When the vacant pair that you are testing shows any crossed-battery tip and/or ring to ground, the indicated battery is usually less than the applied battery coming from other working cable pairs. Crossed battery can be caused by sheath damage, water in air core cable, and water in a splice.
So how do you make sense of and deal with crossed battery?
What do you do with the test results when indicated vs. applied battery are so different?

Following is an example of crossed battery when there is water in the pair. Here’s how to determine exactly what you are dealing with:
When testing vacant cable pairs, ring and/or tip to ground for crossed-battery on vacant pairs, DC voltage may range from as little as -3VDC to as much as -45 VDC. That is because when there is water in the pair, series resistance to ground is added to the 1 meg-ohm resister in the ohms per volt network. Therefore, even though your volt meter indicates low voltage, the applied voltage is at least -48VDC.
Next, determine if the failure is in one pair or whether it’s total cable failure by testing all pairs in the 25 pair sub unit. If crossed-battery is indicated on other pairs in your 25 pair sub-unit, the root cause is a cable failure.
Now test for crossed-battery in other sub-units to determine the magnitude of the cable failure. If no crossed-battery is indicated when testing other vacant pairs, select the ohms function on the test set DMM and then test the pair tip to ring ohms, tip to ground ohms, and ring to ground ohms. Any crossed-battery fault indicating more than -3VDC or any resistive fault that is more solid than 20 megohms can be located with the RFL function of the multi-function test set.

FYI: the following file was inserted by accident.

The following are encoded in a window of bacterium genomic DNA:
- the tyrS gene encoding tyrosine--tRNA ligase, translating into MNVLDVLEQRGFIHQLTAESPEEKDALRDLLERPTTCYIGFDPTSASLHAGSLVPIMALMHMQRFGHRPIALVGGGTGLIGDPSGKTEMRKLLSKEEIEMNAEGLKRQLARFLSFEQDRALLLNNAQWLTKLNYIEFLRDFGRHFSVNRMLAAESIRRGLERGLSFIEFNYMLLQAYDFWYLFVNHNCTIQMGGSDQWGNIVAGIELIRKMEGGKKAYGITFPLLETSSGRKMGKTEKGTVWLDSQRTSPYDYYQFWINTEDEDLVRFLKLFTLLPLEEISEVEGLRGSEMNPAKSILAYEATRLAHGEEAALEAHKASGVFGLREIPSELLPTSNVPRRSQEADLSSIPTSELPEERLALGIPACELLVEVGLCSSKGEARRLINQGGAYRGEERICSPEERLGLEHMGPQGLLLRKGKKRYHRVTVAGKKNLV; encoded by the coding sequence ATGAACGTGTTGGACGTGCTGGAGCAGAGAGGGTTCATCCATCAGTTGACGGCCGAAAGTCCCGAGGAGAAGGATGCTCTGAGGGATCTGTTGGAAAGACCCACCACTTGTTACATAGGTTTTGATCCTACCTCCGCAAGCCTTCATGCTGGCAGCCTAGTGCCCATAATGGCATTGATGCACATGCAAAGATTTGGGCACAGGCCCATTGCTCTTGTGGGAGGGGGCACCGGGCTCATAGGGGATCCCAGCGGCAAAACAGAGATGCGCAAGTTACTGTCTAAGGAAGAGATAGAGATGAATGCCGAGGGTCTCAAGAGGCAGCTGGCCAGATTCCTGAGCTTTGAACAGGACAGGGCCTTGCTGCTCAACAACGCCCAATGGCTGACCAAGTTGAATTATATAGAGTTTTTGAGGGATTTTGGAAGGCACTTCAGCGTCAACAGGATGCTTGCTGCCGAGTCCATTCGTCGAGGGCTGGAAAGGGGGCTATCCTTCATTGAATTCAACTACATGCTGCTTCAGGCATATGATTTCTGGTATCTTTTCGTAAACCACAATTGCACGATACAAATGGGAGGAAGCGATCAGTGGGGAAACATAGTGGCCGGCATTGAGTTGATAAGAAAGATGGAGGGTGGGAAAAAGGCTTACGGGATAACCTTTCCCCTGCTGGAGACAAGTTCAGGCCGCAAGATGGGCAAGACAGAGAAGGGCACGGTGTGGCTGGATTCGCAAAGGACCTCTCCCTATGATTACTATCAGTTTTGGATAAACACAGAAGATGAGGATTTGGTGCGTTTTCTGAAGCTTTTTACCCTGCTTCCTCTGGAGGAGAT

So now that you know what the problem is, let’s explore how to use the RFL to find out where the problem is:
When using the RFL function on the test set with a single pair hookup or a separate good pair hookup, results will provide the resistance to the far end strap; the resistance to the fault from the test set; and the resistance from the far end strap to the fault on the cable pair in ohms.
To continue the example of water in the pair, when testing at the cross-box with the pair open, we have identified a -6VDC ring battery-cross and the tip conductor tests good. Now you must obtain an open measurement. The tip side may test good because it is open 300 feet away. In my example, the tip side shows the tip conductor open at 4,100 feet which is approximately the distance to the customer’s terminal.
Next, strap the pair tip to ring at the cross-box and proceed to the customer’s terminal. At the customer’s terminal we prove the fault into the cable and we use the time domain reflectometer (TDR) to identify the strap is good at the cross-box and the distance to shorted cable pair measures 3,900 feet with the TDR.